Date of Award
Bachelor of Arts
The count of Malaysia has its share of resources with which it has developed into a world trading power. Alongside the other Newly Industrialized Economies (NIEs), it has profited from a hard-working citizenry, natural wealth in geography or resources, and a stable government. However; this country has been able to lift itself above its peers and other countries in the world beyond the limits prescribed by these benefits alone. The reason behind this success may be found by looking at the country's historical and recent leadership trends. Since the country's inception, the public leaders of Malaysia have imposed upon its citizenry a plan for economic prosperity for all of its citizens, including the indigenous population, which has made it an increasingly egalitarian, as well as wealthy, society. Political scientists classify governments on a spectrum from total democracy to total dictatorship, with varying degrees of qualified authoritarian regimes making up the middle ground. Harold Crouch argues in Government and Society in Malaysia that relatively benign authoritarian or semi-democratic regimes can be beneficial to development. In this essay, this positive view of authoritarian regimes will be the basis for the examination of the leadership of Malaysia throughout its development. Though far from the "philosopher-kings" of Plato, the leaders of Malaysia have striven for what they thought was right for their count and their people.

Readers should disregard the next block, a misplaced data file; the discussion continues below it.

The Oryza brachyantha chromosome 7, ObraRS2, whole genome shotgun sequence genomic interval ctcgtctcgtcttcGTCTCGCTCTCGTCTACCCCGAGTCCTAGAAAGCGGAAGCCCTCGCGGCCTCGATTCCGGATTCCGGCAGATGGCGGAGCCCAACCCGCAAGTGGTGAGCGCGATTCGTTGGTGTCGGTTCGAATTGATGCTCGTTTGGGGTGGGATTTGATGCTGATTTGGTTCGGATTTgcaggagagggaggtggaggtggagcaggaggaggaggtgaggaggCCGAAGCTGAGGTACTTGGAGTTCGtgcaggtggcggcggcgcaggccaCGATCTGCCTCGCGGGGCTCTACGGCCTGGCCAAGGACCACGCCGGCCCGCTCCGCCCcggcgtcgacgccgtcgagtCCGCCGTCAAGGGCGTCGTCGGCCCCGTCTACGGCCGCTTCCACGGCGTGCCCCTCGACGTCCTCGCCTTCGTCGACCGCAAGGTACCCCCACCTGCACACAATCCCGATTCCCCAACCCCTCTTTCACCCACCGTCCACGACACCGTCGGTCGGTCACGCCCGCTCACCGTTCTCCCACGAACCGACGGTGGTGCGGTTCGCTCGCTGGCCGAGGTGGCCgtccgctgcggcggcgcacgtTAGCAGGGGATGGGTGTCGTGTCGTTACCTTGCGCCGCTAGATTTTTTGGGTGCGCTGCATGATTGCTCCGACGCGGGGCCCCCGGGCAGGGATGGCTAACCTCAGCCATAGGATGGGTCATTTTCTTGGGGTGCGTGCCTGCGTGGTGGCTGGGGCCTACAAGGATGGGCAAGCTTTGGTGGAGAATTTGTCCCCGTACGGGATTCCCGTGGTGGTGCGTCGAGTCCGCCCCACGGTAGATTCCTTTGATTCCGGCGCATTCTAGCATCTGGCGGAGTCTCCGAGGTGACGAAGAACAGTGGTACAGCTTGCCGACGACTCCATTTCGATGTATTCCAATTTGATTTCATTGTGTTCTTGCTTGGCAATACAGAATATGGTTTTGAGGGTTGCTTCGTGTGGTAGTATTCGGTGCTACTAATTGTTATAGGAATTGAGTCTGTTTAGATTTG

Carleton, John, "Authoritative leadership in economic development : a Malaysian case study" (1998). Honors Theses. 1143.